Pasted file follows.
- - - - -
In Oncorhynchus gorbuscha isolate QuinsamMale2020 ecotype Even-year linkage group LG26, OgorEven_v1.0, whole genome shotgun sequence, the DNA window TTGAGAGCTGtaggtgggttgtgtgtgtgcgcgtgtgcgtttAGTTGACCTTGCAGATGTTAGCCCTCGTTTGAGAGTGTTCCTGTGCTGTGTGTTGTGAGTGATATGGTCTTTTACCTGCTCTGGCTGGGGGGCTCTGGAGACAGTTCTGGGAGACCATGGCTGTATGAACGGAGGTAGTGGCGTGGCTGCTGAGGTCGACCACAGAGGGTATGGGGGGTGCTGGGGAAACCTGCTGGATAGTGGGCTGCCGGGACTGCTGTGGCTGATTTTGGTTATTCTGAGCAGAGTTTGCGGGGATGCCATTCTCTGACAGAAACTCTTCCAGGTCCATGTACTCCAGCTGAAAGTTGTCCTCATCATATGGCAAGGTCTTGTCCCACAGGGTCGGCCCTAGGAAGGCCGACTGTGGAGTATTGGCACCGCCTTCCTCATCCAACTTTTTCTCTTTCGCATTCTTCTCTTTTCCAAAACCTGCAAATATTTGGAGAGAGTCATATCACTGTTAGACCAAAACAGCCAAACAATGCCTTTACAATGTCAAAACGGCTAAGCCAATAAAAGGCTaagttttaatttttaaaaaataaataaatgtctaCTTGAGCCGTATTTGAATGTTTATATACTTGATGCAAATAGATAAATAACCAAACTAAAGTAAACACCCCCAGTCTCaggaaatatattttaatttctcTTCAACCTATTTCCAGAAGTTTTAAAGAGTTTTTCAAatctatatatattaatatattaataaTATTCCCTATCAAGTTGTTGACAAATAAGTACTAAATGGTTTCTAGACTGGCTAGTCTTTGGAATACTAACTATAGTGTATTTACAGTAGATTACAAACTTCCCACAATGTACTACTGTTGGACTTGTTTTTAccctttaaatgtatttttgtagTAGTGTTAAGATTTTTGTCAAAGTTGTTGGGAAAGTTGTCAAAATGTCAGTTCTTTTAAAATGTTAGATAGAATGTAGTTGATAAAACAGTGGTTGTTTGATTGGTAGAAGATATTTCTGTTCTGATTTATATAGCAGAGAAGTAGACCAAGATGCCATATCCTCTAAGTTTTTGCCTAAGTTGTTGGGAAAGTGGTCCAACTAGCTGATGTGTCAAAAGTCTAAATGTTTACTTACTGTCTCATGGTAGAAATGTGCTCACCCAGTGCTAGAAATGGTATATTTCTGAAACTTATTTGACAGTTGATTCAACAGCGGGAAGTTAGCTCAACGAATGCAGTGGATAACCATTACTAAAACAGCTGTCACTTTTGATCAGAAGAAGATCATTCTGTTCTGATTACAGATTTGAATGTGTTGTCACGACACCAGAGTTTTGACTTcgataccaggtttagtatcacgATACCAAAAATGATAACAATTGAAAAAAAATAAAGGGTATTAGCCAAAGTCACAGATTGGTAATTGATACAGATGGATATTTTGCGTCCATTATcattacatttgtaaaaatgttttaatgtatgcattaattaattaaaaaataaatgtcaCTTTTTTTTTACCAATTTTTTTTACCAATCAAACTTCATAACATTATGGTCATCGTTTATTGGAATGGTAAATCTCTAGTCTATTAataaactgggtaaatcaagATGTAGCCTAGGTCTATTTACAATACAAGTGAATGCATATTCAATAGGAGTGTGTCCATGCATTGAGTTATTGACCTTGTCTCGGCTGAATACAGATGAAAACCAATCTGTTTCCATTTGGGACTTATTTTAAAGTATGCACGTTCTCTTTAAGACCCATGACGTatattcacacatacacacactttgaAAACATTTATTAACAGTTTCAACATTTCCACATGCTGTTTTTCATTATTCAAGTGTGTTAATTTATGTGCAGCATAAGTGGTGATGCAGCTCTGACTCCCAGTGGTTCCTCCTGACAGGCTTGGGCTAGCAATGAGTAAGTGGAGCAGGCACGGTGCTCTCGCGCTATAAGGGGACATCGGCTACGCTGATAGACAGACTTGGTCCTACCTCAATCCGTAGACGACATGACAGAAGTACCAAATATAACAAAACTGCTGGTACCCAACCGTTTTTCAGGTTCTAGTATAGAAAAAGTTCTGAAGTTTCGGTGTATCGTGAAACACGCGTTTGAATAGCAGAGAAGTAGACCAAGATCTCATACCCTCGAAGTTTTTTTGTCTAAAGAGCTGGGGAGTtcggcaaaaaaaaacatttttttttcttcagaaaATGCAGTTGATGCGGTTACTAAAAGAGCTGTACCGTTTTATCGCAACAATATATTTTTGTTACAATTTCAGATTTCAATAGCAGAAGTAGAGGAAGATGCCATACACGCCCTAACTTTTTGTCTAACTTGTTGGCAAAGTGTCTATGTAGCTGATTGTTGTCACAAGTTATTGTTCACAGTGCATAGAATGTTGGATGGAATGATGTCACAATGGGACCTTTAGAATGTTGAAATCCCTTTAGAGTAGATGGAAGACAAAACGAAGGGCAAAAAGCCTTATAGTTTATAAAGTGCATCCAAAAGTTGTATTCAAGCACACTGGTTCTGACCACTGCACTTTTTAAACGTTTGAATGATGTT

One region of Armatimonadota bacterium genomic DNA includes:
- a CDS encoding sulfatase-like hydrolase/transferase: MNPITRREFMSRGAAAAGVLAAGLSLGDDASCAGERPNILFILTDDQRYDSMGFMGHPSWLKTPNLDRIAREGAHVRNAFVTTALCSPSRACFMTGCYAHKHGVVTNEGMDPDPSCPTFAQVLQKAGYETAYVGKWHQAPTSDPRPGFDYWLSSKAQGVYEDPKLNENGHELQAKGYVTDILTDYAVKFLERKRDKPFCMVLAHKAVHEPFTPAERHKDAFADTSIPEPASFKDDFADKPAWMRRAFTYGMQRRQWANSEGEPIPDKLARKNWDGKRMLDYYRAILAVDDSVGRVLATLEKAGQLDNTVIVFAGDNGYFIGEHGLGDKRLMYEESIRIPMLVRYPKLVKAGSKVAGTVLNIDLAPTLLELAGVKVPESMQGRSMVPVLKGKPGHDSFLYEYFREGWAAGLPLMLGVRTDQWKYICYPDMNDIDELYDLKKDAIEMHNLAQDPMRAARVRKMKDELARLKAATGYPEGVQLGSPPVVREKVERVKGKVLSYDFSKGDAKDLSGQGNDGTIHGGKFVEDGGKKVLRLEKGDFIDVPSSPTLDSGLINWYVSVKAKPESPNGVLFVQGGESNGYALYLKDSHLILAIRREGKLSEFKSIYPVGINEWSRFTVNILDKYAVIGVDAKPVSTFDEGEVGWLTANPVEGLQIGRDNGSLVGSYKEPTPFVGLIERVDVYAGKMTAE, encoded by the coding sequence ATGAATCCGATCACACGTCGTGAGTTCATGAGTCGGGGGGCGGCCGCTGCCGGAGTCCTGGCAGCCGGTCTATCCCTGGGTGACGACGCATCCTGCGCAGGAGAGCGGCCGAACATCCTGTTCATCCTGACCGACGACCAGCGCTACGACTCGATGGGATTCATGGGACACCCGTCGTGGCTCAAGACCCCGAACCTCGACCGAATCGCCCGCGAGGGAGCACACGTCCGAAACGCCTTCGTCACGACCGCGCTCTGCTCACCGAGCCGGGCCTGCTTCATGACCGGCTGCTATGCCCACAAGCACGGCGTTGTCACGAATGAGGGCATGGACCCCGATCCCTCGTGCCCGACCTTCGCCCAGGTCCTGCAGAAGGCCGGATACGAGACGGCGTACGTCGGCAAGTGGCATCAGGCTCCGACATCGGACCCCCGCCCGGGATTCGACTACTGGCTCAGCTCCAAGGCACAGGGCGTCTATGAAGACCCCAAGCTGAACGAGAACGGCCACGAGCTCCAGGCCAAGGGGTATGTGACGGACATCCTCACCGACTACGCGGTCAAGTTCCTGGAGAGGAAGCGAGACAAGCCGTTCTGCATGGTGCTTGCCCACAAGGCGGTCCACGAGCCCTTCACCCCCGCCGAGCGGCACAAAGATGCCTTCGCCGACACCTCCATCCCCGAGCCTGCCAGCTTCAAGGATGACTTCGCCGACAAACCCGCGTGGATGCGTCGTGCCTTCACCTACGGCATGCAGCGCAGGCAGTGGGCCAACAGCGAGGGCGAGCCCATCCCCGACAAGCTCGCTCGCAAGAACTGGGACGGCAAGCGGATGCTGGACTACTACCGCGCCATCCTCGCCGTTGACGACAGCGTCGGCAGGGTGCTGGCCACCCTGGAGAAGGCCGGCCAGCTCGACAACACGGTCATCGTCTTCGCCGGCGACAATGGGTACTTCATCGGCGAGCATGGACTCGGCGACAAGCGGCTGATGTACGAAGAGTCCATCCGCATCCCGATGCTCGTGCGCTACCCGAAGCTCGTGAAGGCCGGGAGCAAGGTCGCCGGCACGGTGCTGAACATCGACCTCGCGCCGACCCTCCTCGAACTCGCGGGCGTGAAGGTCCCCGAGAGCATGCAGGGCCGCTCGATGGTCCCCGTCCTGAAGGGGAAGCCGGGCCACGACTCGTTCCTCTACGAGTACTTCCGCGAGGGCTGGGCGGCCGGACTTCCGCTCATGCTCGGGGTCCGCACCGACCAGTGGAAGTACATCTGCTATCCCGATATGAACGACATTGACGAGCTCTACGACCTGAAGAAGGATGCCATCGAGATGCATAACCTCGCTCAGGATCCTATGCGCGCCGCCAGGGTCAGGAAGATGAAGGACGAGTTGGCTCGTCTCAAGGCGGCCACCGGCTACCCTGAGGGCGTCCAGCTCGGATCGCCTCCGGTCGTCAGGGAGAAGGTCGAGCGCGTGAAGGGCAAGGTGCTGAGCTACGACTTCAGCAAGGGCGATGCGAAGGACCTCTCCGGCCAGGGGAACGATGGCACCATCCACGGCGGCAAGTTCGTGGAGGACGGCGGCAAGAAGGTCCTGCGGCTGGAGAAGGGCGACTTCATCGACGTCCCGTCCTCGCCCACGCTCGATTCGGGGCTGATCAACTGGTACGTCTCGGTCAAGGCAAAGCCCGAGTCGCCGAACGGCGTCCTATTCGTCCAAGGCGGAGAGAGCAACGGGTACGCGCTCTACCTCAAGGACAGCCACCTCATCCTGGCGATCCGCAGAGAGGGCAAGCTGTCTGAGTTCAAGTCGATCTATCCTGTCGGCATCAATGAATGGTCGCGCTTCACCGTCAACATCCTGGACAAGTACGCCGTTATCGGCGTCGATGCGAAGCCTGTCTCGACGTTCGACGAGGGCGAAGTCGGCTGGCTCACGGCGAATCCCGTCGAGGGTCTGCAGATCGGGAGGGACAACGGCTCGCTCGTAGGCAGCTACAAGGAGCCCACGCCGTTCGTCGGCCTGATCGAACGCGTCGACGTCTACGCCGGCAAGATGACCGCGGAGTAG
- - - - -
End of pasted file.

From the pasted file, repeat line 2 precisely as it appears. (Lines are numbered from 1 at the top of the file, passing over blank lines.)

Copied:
One region of Armatimonadota bacterium genomic DNA includes: